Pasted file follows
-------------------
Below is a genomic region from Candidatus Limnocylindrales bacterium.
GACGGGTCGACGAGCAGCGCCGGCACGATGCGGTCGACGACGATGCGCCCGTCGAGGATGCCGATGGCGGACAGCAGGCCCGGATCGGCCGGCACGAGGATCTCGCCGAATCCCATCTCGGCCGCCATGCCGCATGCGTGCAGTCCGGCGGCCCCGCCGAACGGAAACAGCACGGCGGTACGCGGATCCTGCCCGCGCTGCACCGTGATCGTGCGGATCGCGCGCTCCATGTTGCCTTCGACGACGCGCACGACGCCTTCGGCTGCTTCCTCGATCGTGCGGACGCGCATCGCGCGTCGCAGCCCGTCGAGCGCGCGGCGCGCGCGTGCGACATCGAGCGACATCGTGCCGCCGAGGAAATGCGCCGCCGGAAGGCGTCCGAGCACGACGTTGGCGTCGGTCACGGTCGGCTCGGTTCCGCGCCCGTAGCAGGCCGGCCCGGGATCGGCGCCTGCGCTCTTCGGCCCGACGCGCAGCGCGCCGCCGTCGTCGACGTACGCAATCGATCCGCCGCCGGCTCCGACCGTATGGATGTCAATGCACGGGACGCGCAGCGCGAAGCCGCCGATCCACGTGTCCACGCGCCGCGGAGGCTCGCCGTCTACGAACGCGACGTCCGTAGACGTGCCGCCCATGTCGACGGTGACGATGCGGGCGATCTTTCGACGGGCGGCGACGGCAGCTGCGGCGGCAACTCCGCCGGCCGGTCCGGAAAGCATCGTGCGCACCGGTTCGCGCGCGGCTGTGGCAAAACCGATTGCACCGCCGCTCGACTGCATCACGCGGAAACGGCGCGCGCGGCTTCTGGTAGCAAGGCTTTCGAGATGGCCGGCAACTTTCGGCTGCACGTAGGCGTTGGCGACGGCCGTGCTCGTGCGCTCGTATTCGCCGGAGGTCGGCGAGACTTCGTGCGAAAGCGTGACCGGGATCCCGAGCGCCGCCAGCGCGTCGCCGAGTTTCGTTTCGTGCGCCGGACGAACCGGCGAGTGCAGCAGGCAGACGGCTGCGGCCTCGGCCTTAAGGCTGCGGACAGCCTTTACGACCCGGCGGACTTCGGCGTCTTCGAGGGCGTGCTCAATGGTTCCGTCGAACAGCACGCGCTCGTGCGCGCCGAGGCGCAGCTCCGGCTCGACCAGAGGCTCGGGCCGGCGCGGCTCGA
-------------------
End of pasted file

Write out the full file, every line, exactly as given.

Below is a genomic region from Candidatus Limnocylindrales bacterium.
GACGGGTCGACGAGCAGCGCCGGCACGATGCGGTCGACGACGATGCGCCCGTCGAGGATGCCGATGGCGGACAGCAGGCCCGGATCGGCCGGCACGAGGATCTCGCCGAATCCCATCTCGGCCGCCATGCCGCATGCGTGCAGTCCGGCGGCCCCGCCGAACGGAAACAGCACGGCGGTACGCGGATCCTGCCCGCGCTGCACCGTGATCGTGCGGATCGCGCGCTCCATGTTGCCTTCGACGACGCGCACGACGCCTTCGGCTGCTTCCTCGATCGTGCGGACGCGCATCGCGCGTCGCAGCCCGTCGAGCGCGCGGCGCGCGCGTGCGACATCGAGCGACATCGTGCCGCCGAGGAAATGCGCCGCCGGAAGGCGTCCGAGCACGACGTTGGCGTCGGTCACGGTCGGCTCGGTTCCGCGCCCGTAGCAGGCCGGCCCGGGATCGGCGCCTGCGCTCTTCGGCCCGACGCGCAGCGCGCCGCCGTCGTCGACGTACGCAATCGATCCGCCGCCGGCTCCGACCGTATGGATGTCAATGCACGGGACGCGCAGCGCGAAGCCGCCGATCCACGTGTCCACGCGCCGCGGAGGCTCGCCGTCTACGAACGCGACGTCCGTAGACGTGCCGCCCATGTCGACGGTGACGATGCGGGCGATCTTTCGACGGGCGGCGACGGCAGCTGCGGCGGCAACTCCGCCGGCCGGTCCGGAAAGCATCGTGCGCACCGGTTCGCGCGCGGCTGTGGCAAAACCGATTGCACCGCCGCTCGACTGCATCACGCGGAAACGGCGCGCGCGGCTTCTGGTAGCAAGGCTTTCGAGATGGCCGGCAACTTTCGGCTGCACGTAGGCGTTGGCGACGGCCGTGCTCGTGCGCTCGTATTCGCCGGAGGTCGGCGAGACTTCGTGCGAAAGCGTGACCGGGATCCCGAGCGCCGCCAGCGCGTCGCCGAGTTTCGTTTCGTGCGCCGGACGAACCGGCGAGTGCAGCAGGCAGACGGCTGCGGCCTCGGCCTTAAGGCTGCGGACAGCCTTTACGACCCGGCGGACTTCGGCGTCTTCGAGGGCGTGCTCAATGGTTCCGTCGAACAGCACGCGCTCGTGCGCGCCGAGGCGCAGCTCCGGCTCGACCAGAGGCTCGGGCCGGCGCGGCTCGA